This just simply isn’t true anymore.  I can refer to the National Institute of Health study confirming that Optometric Vision Therapy is the treatment of choice for the most common binocular vision disorder, convergence insufficiency.  It is not a hard stretch to realize that the same principles will apply to other non-strabismic and strabismic disorders and there are many studies in Optometry that back that up.  There is plenty of research that supports the use of Optometric Vision Therapy and if anyone claims otherwise it is a sign of ignorance.

With that being said, there are always going to be outliers in every profession and Optometry is no exception.  There are doctors practicing Vision Therapy that, in my opinion, overstate the benefits of Vision Therapy.  They might be ahead of their time, but it does not seem to help form a positive opinion with objective onlookers.

Strabismus surgery tends to be a polarized topic within Developmental Optometry, at times referred to as a travesty conducted by our counterparts in Ophthalmology.  Others view surgery as a valuable resource if timed properly. Do you feel there are times this type of surgery is warranted? As a doctor, where do you draw the line? 

I absolutely feel that there are times strabismus surgery is warranted.  I believe extremism is a dangerous philosophy and that is true of Ophthalmology opinions on Optometric Vision Therapy, and vice versa.  I could write a paper on this subject, but to be brief, my feelings are; always try less invasive treatments before more invasive treatments, an intermittent strabismus should not be operated on, any surgical considerations should be complemented with pre and post-operative Optometric Vision Therapy much like the synergy between physical therapy and orthopedic surgeons.

A lot is made of the incredible expense associated with Vision Therapy. Some argue that a few thousand dollars to improve a patient’s life is a drop in the bucket, while others balk at the exorbitant fees. What’s your opinion? How do you manage the cost issues with your patients?

Value is in the eye of the beholder.  It is incredibly costly to run a Vision Therapy practice.  The cost of materials can vary from practice to practice but the one common denominator in any reputable Vision Therapy practice is time.  There is an incredible amount of time involved in administrating a Vision Therapy practice.  The amount of behind the scenes work is astronomical compared to a primary care Optometry practice.  I can say this with confidence as I currently work in both environments.

Insurance coverage varies, and while I wish insurance companies paid for Optometric Vision Therapy services the truth is that many do not.  I don’t think any doctor cares how they get paid for their services, as long as they get paid so that they can continue to provide high level care.  It would be much easier to get paid from insurance companies than privately through patients but that is not the world we currently live in.  We have to accept that there is some healthcare that isn’t covered by insurance and parents have to make decisions based on what is best for their family. 

Your passion for this field has taken you beyond your exam room. Can you tell us more about this?

I believe so strongly in getting the message out about what the field of Developmental Optometry has to offer that it is important to volunteer and participate.  This is not only important on a local level to help your practice but more importantly on a national and international level.  I was honored to be elected to serve on the board of directors for the College of Optometrists in Vision Development, www.covd.org, in 2012.  I also have been lucky enough to participate in the VisionHelp group, www.visionhelp.org.  This group has the brightest minds in Developmental Optometry and is constantly striving to improve the care of the “visually misunderstood”.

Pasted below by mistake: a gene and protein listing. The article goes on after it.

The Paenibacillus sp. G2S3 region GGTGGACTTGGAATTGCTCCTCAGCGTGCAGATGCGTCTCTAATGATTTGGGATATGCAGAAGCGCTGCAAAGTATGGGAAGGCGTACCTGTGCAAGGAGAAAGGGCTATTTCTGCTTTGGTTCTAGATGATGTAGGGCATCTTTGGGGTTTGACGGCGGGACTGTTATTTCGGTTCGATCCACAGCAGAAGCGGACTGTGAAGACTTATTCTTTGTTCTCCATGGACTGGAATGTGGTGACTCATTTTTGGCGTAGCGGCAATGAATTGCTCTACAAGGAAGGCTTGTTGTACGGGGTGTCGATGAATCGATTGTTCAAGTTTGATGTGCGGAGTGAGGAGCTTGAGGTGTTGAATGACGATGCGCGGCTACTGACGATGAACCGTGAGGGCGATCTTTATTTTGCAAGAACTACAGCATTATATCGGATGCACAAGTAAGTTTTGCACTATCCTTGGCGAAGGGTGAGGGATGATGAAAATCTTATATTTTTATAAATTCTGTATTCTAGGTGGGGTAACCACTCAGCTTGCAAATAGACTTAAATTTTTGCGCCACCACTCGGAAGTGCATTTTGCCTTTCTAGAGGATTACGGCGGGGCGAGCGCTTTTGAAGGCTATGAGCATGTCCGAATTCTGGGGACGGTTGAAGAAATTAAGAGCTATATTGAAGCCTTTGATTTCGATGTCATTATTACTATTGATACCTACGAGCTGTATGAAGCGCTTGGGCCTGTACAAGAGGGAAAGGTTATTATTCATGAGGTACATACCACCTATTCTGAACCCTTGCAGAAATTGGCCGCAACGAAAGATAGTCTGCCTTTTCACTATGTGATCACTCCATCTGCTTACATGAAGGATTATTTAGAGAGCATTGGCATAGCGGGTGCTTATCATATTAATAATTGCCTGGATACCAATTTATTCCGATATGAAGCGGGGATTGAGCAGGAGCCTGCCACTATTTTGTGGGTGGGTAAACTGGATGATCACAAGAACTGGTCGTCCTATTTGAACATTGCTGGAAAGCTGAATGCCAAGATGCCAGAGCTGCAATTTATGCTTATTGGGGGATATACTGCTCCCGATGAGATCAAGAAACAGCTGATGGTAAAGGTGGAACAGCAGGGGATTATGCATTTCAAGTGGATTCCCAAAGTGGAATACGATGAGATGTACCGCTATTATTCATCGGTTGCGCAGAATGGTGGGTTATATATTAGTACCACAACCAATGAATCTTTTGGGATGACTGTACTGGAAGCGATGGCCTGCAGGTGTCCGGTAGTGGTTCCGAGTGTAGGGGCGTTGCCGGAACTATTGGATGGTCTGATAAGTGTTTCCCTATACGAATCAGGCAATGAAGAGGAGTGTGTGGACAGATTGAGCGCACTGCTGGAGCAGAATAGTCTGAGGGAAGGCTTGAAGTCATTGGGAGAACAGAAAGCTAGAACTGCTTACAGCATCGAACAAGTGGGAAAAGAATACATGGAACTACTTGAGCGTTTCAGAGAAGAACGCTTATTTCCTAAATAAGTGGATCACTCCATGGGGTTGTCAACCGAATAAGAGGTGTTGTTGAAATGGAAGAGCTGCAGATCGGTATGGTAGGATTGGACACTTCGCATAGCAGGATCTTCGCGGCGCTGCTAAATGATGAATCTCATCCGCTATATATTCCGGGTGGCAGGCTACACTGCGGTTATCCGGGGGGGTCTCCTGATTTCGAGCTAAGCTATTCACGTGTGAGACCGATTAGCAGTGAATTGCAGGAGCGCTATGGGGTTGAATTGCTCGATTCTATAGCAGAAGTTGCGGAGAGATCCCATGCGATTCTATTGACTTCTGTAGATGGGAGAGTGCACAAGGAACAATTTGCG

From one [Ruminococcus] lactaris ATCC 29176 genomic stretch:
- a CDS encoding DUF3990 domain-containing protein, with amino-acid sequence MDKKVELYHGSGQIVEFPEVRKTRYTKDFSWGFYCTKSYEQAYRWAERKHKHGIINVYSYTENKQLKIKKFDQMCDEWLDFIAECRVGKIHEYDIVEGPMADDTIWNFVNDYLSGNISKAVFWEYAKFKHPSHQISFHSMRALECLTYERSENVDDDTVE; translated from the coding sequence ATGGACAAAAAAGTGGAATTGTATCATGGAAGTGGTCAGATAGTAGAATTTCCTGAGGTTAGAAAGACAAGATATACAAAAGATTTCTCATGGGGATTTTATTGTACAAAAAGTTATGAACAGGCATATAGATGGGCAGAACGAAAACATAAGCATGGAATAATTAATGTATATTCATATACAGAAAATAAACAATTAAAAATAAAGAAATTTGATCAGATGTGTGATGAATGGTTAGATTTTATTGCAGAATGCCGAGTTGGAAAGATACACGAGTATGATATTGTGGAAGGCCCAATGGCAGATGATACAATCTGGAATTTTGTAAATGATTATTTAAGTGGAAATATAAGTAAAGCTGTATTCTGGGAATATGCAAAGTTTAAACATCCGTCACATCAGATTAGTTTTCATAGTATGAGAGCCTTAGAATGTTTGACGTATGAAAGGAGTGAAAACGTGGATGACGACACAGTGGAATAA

The VisionHelp Group seems to be a very interesting concept. How was the group formed, and how did you become involved?

Initially there was a group of practitioners that would meet bi-annually to discuss practice management concepts specifically related to Optometric Vision Therapy.  The group had evolved over a few decades and about 10 years ago the mission had changed from furthering the individual practices to furthering the concepts of developmental vision for the benefit of mankind.  These selfless practitioners are determined to inform the world of the benefits of Optometric Vision Therapy.  There is a Website, Blog, and Facebook Page currently set up with continual projects being developed.

On a personal note, COVD’s Annual Meeting is coming up in October. Aside from your duties as a Board Member, what do you enjoy most about the meeting?

Camaraderie.  The ability to connect with friends and people who have become like family has become a time of year that I cherish.  It allows me to reflect on the prior year on all that has been accomplished and recharges my battery for the upcoming year.  As equally important is that the education in and outside of the lecture hall is priceless.  I’m looking forward to another great meeting!

Some closing thoughts –  A special thanks to Dr. Dan Press for taking the time to share his thoughts.  Please join me in wishing him great success in both his professional career and with his young family.  He truly is a class act.


Posted on July 26, 2013, in Sit Downs. Bookmark the permalink. 5 Comments.

  1. Very nice Dan! We all are so fortunate to be in this great profession. I will always be thankful for Dr. Tole Greenstein for taking me in and helping me learn. I was so lucky to have the advantage of time with some of our “giants” like Skeff, Bill Ludlam, and on and on. Thanks for the work you are continuing and doing!!!


  2. Diana, thank you for the kind words all that you and have done for this great specialty. You are one of the greats!


  1. Pingback: A Sit Down – with Dr. Leonard Press | VT Works